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Journey of Hamburger
Transcript of Journey of Hamburger
So as soon as a person takes a bite out of me, the digestion process begins. Mechanical Digestion starts in the mouth. When you eat, the saliva breaks down the chemicals and lubricates the food, which helps make it mushy and easy to swallow. Your tongue helps out, pushing the food around while you chew with your teeth. Hello. Nice to meet you. I’m Bob the Hamburger. I contain lettuce, tomato, beef, onions, mayonnaise and a bun to hold everything together. Chemical digestion begins its long and hazardous journey! Amylase gets to work here and starts breaking down the carbohydrates found in the bun into sugar. When you're ready to swallow, the tongue pushes a tiny bit of mushed-up food called a bolus toward the back of your throat and into the opening of your oesophagus, the second part of the digestive tract.
Thank goodness for the epiglottis! When you swallow a small ball of mushed-up food or liquids, a special flap of tissue called the epiglottis closes off entry to your lungs so that you do not inhale food. Once food has entered the oesophagus, it doesn't just drop right into your stomach. Instead, muscles in the walls of the oesophagus move in a wavy way to slowly squeeze the food through the esophagus.
This process is called peristalsis, which helps to move from the back of your throat through your oesophagus then to your stomach, by using the muscles to help contract behind the food and then relax in front of the food, making it move. This takes about 2 or 3 seconds. At last, the food reaches your stomach via an attachment to the end of the oesophagus. The stomach is necessary in the digestive process. The role of the stomach is to:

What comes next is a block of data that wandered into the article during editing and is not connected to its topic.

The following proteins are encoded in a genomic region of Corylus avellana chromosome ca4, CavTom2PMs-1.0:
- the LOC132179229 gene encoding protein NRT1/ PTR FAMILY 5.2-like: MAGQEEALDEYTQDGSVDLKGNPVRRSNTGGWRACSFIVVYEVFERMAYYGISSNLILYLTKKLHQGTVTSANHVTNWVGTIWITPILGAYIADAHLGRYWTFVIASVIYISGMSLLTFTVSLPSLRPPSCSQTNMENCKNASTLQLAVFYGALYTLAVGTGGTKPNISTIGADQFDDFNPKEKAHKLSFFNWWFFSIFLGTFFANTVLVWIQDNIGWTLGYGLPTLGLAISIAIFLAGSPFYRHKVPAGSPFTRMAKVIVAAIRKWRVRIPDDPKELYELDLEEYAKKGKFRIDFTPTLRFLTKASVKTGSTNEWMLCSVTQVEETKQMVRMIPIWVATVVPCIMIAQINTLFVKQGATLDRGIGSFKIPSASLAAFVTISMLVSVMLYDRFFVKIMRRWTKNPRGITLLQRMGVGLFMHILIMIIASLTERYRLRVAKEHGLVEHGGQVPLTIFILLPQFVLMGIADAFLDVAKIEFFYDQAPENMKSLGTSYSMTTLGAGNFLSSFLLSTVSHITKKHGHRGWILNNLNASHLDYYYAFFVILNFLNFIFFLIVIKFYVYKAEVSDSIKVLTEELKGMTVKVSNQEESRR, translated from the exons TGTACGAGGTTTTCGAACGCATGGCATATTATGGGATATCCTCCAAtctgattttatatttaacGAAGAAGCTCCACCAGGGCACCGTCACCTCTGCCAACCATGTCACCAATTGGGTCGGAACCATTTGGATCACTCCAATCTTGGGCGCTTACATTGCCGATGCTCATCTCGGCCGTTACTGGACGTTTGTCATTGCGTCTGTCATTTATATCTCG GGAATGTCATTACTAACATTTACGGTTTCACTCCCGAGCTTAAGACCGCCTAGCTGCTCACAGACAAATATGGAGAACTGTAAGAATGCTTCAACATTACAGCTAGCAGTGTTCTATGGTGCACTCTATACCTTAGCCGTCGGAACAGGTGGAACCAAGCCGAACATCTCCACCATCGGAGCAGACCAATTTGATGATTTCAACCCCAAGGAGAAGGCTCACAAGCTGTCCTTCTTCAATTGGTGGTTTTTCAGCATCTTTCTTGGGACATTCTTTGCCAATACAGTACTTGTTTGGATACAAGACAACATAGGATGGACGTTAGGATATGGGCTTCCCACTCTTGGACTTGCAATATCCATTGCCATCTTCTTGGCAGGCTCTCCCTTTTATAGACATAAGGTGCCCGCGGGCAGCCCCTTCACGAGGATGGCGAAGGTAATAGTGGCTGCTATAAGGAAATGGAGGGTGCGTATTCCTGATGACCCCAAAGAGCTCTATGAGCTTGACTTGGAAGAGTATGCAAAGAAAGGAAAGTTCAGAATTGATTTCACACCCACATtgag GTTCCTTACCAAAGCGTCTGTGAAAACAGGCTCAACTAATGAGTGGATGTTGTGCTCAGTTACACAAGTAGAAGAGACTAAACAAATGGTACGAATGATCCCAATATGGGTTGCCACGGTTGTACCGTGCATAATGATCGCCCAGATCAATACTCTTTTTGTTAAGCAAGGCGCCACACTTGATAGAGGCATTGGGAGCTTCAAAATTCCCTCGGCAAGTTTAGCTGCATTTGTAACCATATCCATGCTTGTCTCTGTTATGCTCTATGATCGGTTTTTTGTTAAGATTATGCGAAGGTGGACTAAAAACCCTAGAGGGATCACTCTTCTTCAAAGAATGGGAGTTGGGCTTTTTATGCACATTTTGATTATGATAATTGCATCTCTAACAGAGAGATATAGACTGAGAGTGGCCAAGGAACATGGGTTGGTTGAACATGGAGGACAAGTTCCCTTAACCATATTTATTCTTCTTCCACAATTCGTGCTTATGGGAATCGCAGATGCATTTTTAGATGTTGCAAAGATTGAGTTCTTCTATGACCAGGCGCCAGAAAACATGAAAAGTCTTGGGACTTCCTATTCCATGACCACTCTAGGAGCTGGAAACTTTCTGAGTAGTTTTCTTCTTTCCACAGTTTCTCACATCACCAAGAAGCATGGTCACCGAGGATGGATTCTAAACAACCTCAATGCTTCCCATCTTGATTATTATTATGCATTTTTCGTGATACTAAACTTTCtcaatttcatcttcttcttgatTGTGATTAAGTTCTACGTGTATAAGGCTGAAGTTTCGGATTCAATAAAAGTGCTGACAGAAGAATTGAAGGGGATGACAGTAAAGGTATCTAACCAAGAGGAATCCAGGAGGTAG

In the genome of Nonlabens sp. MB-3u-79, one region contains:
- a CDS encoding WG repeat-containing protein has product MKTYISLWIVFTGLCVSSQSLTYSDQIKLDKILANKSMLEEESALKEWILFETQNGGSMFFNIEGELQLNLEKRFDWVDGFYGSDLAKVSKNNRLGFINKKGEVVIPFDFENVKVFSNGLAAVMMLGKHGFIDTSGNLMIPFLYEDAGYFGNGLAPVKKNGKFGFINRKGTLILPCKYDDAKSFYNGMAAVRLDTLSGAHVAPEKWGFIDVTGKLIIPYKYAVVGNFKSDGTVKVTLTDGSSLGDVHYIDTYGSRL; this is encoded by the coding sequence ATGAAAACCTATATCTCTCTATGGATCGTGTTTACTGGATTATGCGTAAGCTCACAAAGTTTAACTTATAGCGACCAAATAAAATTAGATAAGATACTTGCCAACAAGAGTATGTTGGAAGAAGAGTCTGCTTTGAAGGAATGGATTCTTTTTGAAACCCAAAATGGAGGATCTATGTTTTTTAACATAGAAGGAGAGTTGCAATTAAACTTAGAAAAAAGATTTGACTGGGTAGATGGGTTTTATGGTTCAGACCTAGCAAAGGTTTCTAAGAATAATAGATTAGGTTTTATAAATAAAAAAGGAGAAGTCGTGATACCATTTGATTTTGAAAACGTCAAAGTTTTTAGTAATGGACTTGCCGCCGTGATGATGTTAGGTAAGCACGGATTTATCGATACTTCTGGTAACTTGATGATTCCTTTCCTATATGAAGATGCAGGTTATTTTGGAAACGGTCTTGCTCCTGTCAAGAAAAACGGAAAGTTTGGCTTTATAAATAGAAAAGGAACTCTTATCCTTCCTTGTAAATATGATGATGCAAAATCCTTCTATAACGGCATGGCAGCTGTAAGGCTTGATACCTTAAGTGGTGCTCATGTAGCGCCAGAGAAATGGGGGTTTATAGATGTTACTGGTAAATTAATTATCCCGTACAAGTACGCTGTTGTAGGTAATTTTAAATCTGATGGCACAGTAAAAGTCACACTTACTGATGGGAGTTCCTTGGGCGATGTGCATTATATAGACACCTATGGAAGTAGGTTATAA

1. Store eaten food
2. Break down food again into a liquid mixture, combining everything
3. Release acid to kill the bacteria in food
4. Start breaking down protein and digesting fats So while the acid is killing the bad bacteria from the food, proteases start to break down the proteins such as the beef. The pancreases stops acid from damaging cells. Mucus mixes everything into a soup called chyme, however still the food is only semi-digested. Food stays in the stomach for about 1-4 hours.
Breaking down lipids, such as fats and oils, is hard work! Because lipids are insoluble in water, they tend to clump together into large blobs. This is where bile, produced in the liver and stored in the gallbladder, helps solve this problem. As they are attracted to both water and lipids, they help to emulsify (separate) the lipids so the lipase enzymes can gain access to them and do their job. Now the chyme mixture passes through the small intestine, where fat can be digested and the bile also does its job here as well. The small intestine breaks down the food mixture even more so your body can absorb all the vitamins, minerals, proteins, carbohydrates, and fats. The beef in the hamburger is full of proteins — and a little fat — and the small intestine can help extract them with a little help from three friends: the pancreas, liver, and gallbladder. Food may spend as long as 4 hours in the small intestine and will become a very thin, watery mixture. It's time well spent because, at the end of the journey, the nutrients from your hamburger can pass from the intestine into the blood. Once in the blood, your body is closer to benefiting from the complex carbohydrates in the bun, the protein in the beef, and the lipids from the mayonnaise. The nutrient-rich blood comes directly to the liver for processing. The livers job is to filter out any harmful substances or wastes, turning some of the waste into more bile. It also controls how many nutrients will be passed into the blood stream and if any will go into storage. The large intestine is the last stop in the digestive system. It is where the body gets its last chance to absorb the water and some minerals into the blood. Then all the waste comes out. As you can see, the digestive system is complicated yet one of nature’s wonderful creations. It is an amazing and wonderful system that is necessary for the function of life.